For a while I was quite famous (in small circles) for my skills in the kitchen. I traveled to Southeast Asia for an extended period after I graduated from university. While I was there, I fell in love with many things Asian and Indian, especially the food (I still think Indian food is the best on the planet).
Upon returning to Canada, I went out and bought all kinds of cookbooks and began my passionate affair with cooking. I practiced. I experimented. Much to the envy of my coworkers, I’d bring leftovers to work, heat them up in the lunch room and have everyone drooling. For quite a few years, the love affair continued.
Over time though, my life changed. My priorities shifted and I got lazy in the kitchen. I’d spend less time there. In my mind, I’d convince myself that I still WANTED to cook. I’d peruse the cookbook section in bookstores. I’d flip through the books and find one that sparked my interest again. Somehow I’d justify the purchase to myself: “Wouldn’t it be great if I tried THIS recipe…”
Today, with the exception of a few favorites, most of my cookbooks stare down at me from a shelf in the kitchen, lonely and wondering when they’ll get some attention. Without me really noticing, I slowly settled into a routine with my cooking. I’ve taken the easy route. I became comfortable.
Settling in the kitchen may be fine if you’ve genuinely moved on to other interests, but settling about the stuff that’s important in your life just leads to regret in the long run.
The answers to leading a great life (or being a great cook) don’t lie in a metaphorical cruise down the “cookbook aisle” looking at others’ solutions. The most difficult (and fruitful) place to look is inside ourselves.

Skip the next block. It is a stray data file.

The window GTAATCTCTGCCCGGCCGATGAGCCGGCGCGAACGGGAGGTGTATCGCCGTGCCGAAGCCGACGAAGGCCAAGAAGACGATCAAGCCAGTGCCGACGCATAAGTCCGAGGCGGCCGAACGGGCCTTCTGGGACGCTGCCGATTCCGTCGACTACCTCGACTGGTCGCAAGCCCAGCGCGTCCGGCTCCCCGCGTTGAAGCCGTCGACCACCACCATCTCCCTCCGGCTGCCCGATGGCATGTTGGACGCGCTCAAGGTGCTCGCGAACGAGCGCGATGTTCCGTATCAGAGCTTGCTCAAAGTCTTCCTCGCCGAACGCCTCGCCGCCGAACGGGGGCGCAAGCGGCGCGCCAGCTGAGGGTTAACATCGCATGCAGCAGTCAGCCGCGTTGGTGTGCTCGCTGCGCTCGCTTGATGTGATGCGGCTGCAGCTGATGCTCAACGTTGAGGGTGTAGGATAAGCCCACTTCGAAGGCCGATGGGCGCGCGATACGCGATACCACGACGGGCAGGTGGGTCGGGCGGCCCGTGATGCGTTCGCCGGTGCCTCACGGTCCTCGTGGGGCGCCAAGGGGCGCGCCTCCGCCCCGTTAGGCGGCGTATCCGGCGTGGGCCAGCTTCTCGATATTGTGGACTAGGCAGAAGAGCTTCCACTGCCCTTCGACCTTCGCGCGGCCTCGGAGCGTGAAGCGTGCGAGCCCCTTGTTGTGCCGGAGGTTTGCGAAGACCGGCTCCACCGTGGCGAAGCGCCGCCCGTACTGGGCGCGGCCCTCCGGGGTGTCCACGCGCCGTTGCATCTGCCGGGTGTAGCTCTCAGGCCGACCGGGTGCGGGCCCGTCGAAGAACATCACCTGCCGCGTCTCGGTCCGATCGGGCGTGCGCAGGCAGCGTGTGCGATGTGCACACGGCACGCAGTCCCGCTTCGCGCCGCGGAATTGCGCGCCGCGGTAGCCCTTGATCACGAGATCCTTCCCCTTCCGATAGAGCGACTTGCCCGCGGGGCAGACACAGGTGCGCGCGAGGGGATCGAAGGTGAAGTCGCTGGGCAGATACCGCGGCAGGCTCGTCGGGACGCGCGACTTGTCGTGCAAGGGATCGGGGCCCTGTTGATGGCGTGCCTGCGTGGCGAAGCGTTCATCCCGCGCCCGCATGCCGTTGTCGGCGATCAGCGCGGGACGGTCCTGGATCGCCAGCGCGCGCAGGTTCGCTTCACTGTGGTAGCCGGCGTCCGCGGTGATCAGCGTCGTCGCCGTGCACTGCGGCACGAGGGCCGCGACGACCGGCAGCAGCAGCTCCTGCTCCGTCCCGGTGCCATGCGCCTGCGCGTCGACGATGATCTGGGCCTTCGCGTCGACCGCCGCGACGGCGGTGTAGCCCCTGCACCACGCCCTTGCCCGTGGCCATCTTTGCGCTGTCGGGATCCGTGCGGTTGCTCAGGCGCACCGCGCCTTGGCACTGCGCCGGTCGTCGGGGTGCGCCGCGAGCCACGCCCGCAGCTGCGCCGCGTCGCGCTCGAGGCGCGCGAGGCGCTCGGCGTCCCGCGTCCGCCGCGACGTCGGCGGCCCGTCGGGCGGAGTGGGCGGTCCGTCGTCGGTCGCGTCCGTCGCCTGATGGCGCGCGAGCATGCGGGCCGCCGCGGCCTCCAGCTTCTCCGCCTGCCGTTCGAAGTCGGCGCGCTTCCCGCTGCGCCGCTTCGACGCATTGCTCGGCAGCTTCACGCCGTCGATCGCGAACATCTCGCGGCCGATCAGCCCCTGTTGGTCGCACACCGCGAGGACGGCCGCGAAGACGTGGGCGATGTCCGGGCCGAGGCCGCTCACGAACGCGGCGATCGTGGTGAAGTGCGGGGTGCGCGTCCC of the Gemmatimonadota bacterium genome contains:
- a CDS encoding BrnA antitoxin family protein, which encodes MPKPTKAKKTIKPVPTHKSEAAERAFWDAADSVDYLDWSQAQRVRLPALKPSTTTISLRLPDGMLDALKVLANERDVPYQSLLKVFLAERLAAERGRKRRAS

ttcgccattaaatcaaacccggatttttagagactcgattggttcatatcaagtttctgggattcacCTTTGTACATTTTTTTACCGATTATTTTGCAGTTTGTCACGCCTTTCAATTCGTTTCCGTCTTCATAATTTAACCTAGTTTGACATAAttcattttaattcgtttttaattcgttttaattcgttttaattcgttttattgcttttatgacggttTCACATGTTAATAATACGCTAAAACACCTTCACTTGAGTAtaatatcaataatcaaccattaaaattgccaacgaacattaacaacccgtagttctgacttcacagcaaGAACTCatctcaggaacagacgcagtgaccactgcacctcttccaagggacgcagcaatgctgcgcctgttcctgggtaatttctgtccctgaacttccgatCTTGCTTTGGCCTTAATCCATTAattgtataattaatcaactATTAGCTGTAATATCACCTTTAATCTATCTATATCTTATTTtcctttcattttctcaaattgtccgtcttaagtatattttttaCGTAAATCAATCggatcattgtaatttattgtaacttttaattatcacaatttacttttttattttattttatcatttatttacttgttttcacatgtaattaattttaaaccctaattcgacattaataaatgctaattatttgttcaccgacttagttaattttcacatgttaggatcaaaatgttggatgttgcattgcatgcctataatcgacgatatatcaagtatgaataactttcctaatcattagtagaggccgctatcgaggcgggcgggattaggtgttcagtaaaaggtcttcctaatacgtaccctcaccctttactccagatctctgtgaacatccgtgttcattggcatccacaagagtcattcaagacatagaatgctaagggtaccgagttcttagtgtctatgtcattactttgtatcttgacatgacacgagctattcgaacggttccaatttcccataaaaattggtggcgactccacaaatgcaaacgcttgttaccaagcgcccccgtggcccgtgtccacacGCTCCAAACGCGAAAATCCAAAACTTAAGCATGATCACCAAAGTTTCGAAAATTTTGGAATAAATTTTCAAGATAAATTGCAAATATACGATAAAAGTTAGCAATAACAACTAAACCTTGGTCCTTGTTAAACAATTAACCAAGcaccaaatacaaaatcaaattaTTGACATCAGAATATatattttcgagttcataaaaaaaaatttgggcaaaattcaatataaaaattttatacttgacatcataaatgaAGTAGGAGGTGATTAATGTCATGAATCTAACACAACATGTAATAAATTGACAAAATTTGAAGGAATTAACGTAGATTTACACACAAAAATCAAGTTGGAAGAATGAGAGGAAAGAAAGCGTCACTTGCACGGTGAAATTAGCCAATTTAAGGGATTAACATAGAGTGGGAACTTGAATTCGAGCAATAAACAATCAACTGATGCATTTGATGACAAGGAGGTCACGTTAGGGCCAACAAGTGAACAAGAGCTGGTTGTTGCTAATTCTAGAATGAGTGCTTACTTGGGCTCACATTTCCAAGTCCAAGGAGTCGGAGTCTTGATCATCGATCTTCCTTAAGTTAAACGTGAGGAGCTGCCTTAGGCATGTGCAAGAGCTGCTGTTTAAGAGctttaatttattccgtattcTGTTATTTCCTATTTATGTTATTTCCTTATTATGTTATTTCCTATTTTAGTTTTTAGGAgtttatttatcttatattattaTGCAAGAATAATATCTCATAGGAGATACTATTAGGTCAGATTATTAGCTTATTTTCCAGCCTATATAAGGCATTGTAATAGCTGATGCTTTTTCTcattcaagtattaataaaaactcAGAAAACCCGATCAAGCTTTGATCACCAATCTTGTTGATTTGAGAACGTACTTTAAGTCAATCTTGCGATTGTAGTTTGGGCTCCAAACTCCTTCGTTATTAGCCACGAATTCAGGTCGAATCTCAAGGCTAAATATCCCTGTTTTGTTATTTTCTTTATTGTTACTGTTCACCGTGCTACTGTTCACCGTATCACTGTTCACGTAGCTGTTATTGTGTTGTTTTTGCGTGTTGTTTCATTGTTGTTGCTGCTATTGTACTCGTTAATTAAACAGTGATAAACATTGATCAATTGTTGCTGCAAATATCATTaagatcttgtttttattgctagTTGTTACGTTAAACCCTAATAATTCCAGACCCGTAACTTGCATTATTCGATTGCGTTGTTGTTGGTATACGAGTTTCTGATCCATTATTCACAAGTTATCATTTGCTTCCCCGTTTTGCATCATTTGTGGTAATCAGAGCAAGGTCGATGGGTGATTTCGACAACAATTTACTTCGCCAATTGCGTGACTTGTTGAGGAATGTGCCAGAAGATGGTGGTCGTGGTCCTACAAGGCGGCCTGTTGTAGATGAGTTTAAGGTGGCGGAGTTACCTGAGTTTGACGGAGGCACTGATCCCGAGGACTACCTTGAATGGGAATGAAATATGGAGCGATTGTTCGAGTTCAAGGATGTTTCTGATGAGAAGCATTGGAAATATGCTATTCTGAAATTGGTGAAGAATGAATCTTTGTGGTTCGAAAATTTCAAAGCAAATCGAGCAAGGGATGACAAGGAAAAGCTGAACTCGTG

After all, we have far more answers than we often trust we do.
A great myth of leadership is that there is a magical “how-to” (cookbook) formula out there. Don’t get me wrong, “how-to’s” are important, but the heart of most leadership challenges lies in actually APPLYING what we already know to do (which is a lot) and not searching for more cookbooks.
The difficulty of course is that creating the life, company or team you really want is rarely the easy route, short term. In fact, I liken it to learning to play the violin in public. It’s usually messy, uncomfortable and sometimes downright unnerving – a far cry from the safe halls of always “looking good,” or “doing it right” – and THAT’S why it’s a road less commonly traveled.
Take out a sheet of paper and ask yourself:
1. In what area of your life or role have you slipped into comfort-mode unknowingly?
2. Do you wish you approached this area(s) differently? If so, how? What results could be available to you if you did?
3. How are you justifying giving it less than your best?
4. In the long run, would you prefer to have your reasons and excuses or the comfort of knowing you gave it your best shot?
Over the next week, pick an action step that will move you forward and do it.